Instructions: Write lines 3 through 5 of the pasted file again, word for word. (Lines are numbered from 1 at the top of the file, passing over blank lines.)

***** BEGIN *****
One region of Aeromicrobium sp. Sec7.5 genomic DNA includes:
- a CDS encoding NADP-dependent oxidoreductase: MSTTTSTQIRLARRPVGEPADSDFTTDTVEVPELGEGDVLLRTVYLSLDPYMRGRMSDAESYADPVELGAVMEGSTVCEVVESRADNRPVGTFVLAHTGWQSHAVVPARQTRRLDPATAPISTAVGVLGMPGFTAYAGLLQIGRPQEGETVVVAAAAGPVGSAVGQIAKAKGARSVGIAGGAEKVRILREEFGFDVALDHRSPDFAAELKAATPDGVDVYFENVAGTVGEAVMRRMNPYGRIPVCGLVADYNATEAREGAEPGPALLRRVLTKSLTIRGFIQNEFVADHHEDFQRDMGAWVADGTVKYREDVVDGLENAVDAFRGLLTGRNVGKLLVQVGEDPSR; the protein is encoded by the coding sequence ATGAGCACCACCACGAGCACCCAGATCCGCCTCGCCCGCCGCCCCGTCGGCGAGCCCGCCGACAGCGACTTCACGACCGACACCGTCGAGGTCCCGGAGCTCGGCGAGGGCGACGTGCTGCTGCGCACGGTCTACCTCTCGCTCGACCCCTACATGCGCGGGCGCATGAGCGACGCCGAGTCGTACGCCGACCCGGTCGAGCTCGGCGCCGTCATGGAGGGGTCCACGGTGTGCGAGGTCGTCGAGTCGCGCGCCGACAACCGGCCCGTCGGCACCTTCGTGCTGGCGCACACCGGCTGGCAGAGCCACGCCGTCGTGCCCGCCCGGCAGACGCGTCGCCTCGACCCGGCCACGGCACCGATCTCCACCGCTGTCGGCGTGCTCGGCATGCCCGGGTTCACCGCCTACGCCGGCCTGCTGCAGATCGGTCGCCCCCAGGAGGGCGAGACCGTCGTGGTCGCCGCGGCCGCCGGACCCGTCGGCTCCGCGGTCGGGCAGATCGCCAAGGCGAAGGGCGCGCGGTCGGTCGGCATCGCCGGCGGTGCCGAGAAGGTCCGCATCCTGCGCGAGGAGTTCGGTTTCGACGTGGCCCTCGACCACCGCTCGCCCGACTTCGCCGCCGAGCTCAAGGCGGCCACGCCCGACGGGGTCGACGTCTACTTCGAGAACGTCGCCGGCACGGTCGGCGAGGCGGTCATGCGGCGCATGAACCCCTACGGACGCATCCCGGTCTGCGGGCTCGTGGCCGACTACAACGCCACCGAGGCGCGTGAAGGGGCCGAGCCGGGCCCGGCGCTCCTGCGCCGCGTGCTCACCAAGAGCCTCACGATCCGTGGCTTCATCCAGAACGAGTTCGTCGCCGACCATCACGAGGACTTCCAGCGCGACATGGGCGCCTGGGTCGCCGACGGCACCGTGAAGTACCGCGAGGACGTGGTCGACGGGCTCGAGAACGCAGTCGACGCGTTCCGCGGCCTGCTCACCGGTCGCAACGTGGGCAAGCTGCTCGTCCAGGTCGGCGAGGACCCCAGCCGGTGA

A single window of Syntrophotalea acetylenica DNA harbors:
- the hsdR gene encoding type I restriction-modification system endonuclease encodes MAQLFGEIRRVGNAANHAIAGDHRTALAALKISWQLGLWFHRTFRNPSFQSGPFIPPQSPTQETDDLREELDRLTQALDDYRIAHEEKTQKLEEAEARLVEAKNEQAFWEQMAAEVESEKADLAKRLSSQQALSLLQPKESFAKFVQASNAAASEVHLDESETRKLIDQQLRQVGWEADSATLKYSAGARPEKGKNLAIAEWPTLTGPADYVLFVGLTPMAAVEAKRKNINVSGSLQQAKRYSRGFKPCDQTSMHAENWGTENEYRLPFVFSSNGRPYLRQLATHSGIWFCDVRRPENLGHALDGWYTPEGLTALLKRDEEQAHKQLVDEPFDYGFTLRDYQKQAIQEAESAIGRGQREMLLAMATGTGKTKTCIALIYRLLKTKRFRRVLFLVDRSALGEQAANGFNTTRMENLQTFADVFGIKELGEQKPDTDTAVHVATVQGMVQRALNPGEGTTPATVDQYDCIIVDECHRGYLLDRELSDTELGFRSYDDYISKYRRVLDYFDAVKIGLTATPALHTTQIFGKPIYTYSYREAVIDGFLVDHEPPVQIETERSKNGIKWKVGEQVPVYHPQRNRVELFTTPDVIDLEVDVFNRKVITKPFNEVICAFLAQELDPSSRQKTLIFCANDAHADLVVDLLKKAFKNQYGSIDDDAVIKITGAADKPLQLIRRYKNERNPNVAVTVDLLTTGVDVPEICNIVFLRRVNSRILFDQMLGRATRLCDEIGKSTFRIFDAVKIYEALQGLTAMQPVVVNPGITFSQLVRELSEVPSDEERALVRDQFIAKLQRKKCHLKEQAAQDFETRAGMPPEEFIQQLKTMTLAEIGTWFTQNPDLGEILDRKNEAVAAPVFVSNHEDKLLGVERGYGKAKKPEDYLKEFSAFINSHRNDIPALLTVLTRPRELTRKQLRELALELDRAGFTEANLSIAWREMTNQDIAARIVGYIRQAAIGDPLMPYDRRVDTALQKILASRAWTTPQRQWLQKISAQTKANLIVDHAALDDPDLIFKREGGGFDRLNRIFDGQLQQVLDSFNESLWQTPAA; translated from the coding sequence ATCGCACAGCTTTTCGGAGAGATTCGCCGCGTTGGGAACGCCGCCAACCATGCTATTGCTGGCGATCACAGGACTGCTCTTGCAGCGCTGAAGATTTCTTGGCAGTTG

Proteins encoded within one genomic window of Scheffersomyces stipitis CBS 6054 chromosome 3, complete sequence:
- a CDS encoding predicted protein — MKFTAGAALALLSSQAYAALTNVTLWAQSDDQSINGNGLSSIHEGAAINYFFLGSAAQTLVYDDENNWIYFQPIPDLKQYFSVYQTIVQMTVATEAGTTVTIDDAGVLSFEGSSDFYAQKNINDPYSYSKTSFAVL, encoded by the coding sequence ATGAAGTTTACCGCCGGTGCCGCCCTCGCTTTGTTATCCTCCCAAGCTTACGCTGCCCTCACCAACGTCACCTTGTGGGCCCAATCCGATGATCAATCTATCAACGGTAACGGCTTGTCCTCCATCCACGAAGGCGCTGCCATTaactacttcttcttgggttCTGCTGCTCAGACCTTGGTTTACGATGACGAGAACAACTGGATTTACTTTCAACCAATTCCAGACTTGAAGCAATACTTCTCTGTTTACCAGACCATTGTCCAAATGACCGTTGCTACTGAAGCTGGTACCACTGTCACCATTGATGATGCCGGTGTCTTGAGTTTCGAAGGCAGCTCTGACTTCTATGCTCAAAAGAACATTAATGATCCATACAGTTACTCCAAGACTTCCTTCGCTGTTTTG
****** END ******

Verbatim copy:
A single window of Syntrophotalea acetylenica DNA harbors:
- the hsdR gene encoding type I restriction-modification system endonuclease encodes MAQLFGEIRRVGNAANHAIAGDHRTALAALKISWQLGLWFHRTFRNPSFQSGPFIPPQSPTQETDDLREELDRLTQALDDYRIAHEEKTQKLEEAEARLVEAKNEQAFWEQMAAEVESEKADLAKRLSSQQALSLLQPKESFAKFVQASNAAASEVHLDESETRKLIDQQLRQVGWEADSATLKYSAGARPEKGKNLAIAEWPTLTGPADYVLFVGLTPMAAVEAKRKNINVSGSLQQAKRYSRGFKPCDQTSMHAENWGTENEYRLPFVFSSNGRPYLRQLATHSGIWFCDVRRPENLGHALDGWYTPEGLTALLKRDEEQAHKQLVDEPFDYGFTLRDYQKQAIQEAESAIGRGQREMLLAMATGTGKTKTCIALIYRLLKTKRFRRVLFLVDRSALGEQAANGFNTTRMENLQTFADVFGIKELGEQKPDTDTAVHVATVQGMVQRALNPGEGTTPATVDQYDCIIVDECHRGYLLDRELSDTELGFRSYDDYISKYRRVLDYFDAVKIGLTATPALHTTQIFGKPIYTYSYREAVIDGFLVDHEPPVQIETERSKNGIKWKVGEQVPVYHPQRNRVELFTTPDVIDLEVDVFNRKVITKPFNEVICAFLAQELDPSSRQKTLIFCANDAHADLVVDLLKKAFKNQYGSIDDDAVIKITGAADKPLQLIRRYKNERNPNVAVTVDLLTTGVDVPEICNIVFLRRVNSRILFDQMLGRATRLCDEIGKSTFRIFDAVKIYEALQGLTAMQPVVVNPGITFSQLVRELSEVPSDEERALVRDQFIAKLQRKKCHLKEQAAQDFETRAGMPPEEFIQQLKTMTLAEIGTWFTQNPDLGEILDRKNEAVAAPVFVSNHEDKLLGVERGYGKAKKPEDYLKEFSAFINSHRNDIPALLTVLTRPRELTRKQLRELALELDRAGFTEANLSIAWREMTNQDIAARIVGYIRQAAIGDPLMPYDRRVDTALQKILASRAWTTPQRQWLQKISAQTKANLIVDHAALDDPDLIFKREGGGFDRLNRIFDGQLQQVLDSFNESLWQTPAA; translated from the coding sequence ATCGCACAGCTTTTCGGAGAGATTCGCCGCGTTGGGAACGCCGCCAACCATGCTATTGCTGGCGATCACAGGACTGCTCTTGCAGCGCTGAAGATTTCTTGGCAGTTG

Proteins encoded within one genomic window of Scheffersomyces stipitis CBS 6054 chromosome 3, complete sequence: